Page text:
“Why have we come to this particular place?” Lisa batted her eyelashes. “We have never met like that before… you know… like only the two of us.”
He found courage to make the first move.
“Lisa, please understand… that I like to spend time with you.”
She seemed as though she didn’t catch his words.
“I feel a bit insecure here, like a stranger… and the rustle, these steps of invisible people growing quiet, as if somebody was watching us. Why don’t we go somewhere else?” She tucked her hair behind her ear.
“Oh, but it’s so beautiful. Let’s stay here.” Christophe tried to embrace her with a smile. Lisa sighed and straightened up. “Sometimes I think that life is like a washing machine and people are the socks. I guess it makes some sense, doesn’t it? Or not. It’s absurd. It’s that… how do you call it… balderdash? Yes, balderdash. That’s a suitable word.”
“You’re funny.” Lisa had just concluded an internal scuffle with sadness, or just the false appearance of it, which had dragged her into the depths of the past, so now her face was illuminated with an honest smile. Christophe looked into her eyes, the two emeralds lost at the bottom of the shiny ocean. He was aware that he would lose himself in those eyes forever if he didn’t look away.
“You say funny in a funny way,” he blinked at her.
Lisa started to tap a twisted unobservant rhythm on the guardrail with her long, slender fingers. She dangerously leaned over the rail.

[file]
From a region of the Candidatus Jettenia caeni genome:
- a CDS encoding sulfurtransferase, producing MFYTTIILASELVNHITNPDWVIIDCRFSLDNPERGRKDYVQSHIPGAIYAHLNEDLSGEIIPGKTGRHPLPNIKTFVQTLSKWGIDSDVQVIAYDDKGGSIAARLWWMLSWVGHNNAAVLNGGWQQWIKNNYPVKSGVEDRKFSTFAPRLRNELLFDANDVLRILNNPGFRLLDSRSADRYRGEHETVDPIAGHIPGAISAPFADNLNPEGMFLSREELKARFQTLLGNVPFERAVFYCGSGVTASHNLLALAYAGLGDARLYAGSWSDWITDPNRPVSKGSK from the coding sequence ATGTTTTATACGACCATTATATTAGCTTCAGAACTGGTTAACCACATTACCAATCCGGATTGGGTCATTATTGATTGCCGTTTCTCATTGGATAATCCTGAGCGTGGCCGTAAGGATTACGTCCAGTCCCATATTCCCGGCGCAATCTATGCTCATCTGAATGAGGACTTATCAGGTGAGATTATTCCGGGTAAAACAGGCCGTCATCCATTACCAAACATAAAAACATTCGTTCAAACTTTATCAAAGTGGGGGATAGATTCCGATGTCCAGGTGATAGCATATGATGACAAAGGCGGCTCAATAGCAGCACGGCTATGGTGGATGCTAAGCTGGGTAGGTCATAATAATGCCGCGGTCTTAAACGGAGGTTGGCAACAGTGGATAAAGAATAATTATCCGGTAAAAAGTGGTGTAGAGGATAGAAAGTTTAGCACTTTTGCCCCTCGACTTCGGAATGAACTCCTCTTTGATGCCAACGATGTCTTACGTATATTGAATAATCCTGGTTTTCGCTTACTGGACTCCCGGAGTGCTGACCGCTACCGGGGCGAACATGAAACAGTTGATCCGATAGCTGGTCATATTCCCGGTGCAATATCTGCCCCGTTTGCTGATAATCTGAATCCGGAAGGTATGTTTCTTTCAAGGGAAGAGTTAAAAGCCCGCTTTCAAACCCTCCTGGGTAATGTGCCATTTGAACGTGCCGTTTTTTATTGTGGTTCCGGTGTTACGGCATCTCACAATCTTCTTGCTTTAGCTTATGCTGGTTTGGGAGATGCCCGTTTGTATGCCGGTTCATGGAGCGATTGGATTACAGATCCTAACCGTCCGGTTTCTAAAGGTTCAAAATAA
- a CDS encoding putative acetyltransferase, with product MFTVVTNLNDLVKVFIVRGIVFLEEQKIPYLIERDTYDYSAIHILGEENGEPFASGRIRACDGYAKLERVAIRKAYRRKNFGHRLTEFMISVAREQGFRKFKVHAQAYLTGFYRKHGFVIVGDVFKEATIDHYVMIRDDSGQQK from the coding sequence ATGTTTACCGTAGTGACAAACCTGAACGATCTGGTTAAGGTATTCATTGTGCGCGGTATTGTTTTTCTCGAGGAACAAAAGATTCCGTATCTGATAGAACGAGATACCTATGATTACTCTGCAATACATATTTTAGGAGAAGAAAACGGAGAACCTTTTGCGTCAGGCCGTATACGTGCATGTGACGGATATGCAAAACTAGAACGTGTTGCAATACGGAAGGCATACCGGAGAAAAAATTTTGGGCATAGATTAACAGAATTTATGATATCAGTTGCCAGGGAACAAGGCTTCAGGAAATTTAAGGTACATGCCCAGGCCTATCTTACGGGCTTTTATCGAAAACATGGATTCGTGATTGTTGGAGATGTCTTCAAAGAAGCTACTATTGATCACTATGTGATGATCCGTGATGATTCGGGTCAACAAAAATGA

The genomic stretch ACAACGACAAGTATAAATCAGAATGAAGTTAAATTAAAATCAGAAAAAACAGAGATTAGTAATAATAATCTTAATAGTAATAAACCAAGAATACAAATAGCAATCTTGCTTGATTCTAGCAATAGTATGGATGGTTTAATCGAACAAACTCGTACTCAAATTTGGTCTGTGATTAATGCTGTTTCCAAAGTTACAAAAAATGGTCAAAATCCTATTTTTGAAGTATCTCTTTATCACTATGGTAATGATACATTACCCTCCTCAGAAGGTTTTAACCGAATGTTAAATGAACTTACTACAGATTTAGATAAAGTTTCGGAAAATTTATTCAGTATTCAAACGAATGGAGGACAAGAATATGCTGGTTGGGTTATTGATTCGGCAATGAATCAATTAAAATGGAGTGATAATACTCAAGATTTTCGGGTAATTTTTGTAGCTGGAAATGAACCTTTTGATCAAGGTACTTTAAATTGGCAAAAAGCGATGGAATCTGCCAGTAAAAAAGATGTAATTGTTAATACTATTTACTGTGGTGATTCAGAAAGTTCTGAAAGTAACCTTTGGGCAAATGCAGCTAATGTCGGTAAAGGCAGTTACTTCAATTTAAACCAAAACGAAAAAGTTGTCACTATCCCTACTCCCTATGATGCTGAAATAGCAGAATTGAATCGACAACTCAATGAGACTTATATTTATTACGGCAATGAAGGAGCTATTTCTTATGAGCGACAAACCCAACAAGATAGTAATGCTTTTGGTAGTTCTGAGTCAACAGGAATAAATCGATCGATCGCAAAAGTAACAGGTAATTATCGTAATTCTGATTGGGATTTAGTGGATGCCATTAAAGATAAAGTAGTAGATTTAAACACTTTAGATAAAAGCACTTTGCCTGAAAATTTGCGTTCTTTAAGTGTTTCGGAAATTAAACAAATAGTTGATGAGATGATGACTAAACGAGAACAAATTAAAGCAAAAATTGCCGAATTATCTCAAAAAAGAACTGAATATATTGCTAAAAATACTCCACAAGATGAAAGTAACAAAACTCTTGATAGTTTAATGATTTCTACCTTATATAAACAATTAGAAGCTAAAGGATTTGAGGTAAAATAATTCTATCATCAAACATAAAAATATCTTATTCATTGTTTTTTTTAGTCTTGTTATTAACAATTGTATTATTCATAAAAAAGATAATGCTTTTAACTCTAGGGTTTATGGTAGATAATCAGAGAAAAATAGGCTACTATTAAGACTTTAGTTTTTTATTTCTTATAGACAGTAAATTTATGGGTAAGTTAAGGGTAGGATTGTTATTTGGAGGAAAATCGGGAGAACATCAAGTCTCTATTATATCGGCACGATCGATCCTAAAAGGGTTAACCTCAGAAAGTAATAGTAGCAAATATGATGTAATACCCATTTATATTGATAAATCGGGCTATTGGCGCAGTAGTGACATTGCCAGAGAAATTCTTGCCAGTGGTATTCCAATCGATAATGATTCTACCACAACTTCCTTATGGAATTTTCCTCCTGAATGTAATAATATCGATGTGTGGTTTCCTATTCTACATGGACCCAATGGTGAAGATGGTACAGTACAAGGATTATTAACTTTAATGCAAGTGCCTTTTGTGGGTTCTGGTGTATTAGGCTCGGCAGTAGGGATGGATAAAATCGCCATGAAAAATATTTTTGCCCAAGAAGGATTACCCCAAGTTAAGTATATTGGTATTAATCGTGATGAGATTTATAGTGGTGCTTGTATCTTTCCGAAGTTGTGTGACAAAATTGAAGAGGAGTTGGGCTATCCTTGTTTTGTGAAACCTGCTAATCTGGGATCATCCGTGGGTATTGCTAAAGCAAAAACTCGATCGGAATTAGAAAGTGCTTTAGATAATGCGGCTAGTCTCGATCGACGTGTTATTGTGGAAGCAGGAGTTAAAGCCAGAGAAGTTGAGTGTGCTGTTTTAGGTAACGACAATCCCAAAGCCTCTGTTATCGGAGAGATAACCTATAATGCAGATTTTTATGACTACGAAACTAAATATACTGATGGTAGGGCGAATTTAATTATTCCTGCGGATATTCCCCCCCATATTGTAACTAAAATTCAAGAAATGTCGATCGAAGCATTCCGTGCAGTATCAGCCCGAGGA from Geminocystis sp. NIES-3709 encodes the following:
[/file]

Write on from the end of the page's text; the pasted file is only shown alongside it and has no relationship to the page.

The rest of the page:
“Today, you’re so… different. I haven’t seen you being so serious.”
“Maybe that’s what I am. When I make a fool of myself, I do it to make you smile. That’s the only reason. For a smile.”
They both liked such games although there was something more to it hidden inside their hearts, something unnamed and the most ephemeral, manifesting itself in the quick glances and brief meetings of their eyes. Christophe would often dream about Lisa, imagining her face amongst the colorful crowds at a ball. Lisa would dream about an accident of the bus they rode together, coming out of the wreck as half-ghosts and then walking along the paved road into the abandoned city, speaking: “If you have to die, let’s do it together.”
The wind brought a breeze of warm air. “Rain wouldn’t do us any harm,” thought Christophe. “How pleasant it is today,” thought Lisa.